The US Census reveals much about the country’s perspective on race. It counts people according to how the nation defines people, and historically, those people counted as Black have been those people with any known Black ancestry.  If you were white, you were free; if you were Black, you were enslaved. Simple. Racial mixing posed a number of potential problems. At a time when Blacks far outnumbered whites, whites were afraid of losing control over the enslaved population. While legally many Mixed-race individuals were considered white in many states at various points of time, socially most whites regarded anyone with any Black ancestry as Black. GOOD READ: How the “One Drop Rule” Became a Tool of White Supremacy

In The News #BigIsms #Schomburg

 MORE! In the News Op-Ed: Kevin McCarthy loves Frederick Douglass. Do you feel better now? David W. Blight, February 17, 2021, The Los Angeles Times Rep. Kevin McCarthy (R-Bakersfield) loves the great African American leader Frederick Douglass. He has a portrait of the former slave in his office at the U.S. Capitol. Does that make you feel any better? Just now many Americans are weary of, indeed fed up with, Republicans’ venality, hypocrisy and lies. But if we were hoping for at least a weekend off after the second impeachment trial ground to its inevitable end, it was not to be. Instead, as a spoiler, up stepped McCarthy, the House Republican leader, just in time for Valentine’s Day in a gesture of goodwill for Black History Month, to deliver a tribute to the master orator and writer, Douglass. In a one-minute video, as well as a longer narrative statement, McCarthy and his staff served up a tasteless batch of historical pablum. Lame, inaccurate history can seem merely in

In The News #Big Isms #OneDropRule #RedLining #GreatMigration

 T hese are amazing stories. Hope you enjoy!   She sued her enslaver for reparations and won. Her descendants never knew. Sydney Trent, February 24, 2021, The Washington Post Not long after his mother died on an October day in 2003, David Blackman journeyed with his teenage daughter from Pensacola, Fla., to the narrow, two-story brick house in Southside Chicago where he had lived as a boy. Mary Blackman’s home had once throbbed with life — the notes as she played the piano ringing through the rooms, the smell of biscuits and fudge filling the air and, not infrequently, the stern thunder of Mary’s voice as she kept her six children in line. Now the house was eerily quiet, jammed with furniture, stacks of papers and puzzles, dusty knickknacks. As David sifted through items on an old wooden sideboard in Mary’s dining room, a sheaf of papers caught his eye. He picked them up and scanned them: They were photocopies of a one-page contract written in a very old-fashioned, angular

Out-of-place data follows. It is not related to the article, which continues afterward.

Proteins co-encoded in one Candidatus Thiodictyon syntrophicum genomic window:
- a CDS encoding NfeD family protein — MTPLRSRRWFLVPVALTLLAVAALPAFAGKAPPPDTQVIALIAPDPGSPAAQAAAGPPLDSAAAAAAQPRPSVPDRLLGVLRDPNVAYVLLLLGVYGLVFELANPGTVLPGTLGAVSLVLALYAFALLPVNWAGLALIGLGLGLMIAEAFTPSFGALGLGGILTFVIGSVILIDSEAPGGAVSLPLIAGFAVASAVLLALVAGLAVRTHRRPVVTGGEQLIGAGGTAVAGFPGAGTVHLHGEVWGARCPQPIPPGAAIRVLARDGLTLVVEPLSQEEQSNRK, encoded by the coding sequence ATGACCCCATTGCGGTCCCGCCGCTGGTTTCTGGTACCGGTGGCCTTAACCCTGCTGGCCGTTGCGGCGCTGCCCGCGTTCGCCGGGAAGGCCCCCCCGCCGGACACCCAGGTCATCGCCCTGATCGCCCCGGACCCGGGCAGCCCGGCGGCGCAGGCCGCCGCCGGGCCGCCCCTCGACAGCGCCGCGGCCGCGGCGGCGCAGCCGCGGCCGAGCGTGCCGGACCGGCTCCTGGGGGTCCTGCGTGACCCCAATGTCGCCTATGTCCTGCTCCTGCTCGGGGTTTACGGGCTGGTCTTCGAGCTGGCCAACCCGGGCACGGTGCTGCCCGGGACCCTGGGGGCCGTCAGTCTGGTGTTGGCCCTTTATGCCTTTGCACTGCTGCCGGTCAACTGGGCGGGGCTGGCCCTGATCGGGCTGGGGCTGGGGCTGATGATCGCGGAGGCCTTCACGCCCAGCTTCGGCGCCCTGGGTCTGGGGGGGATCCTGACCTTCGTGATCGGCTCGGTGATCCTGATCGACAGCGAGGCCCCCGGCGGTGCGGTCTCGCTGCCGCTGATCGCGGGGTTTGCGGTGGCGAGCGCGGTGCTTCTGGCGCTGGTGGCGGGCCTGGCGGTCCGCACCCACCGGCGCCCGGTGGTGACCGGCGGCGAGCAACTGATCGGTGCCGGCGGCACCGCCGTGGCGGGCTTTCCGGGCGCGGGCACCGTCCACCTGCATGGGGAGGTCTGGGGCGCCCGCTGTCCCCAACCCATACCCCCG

IN THE NEWS #BigIsms #Reparations #Slavery

  In the News 'Uncomfortable truth’: The new push for a slavery reparations commission in Congress DeNeen L. Brown, February 10, 2021, The Washington Post Weeks after Democrats took control of Congress and the White House, a Black lawmaker is making a renewed push for a national commission to examine the impact of slavery and reparations for descendants of millions of enslaved Africans. Rep. Shelia Jackson Lee (D-Tex.) announced the reintroduction of H.R. 40 to create the reparations commission last month, and next week the House Judiciary Subcommittee on the Constitution, Civil Rights and Civil Liberties is set to hear testimony on the bill. H.R. 40 has a long history in the House, championed for decades by the late Rep. John Conyers (D-Mich.) and now by Lee. The reparations commission would study the history of slavery, the role federal and state governments played in supporting slavery, and racial discrimination against the descendants of enslaved Africans. continue  

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Indian Slavery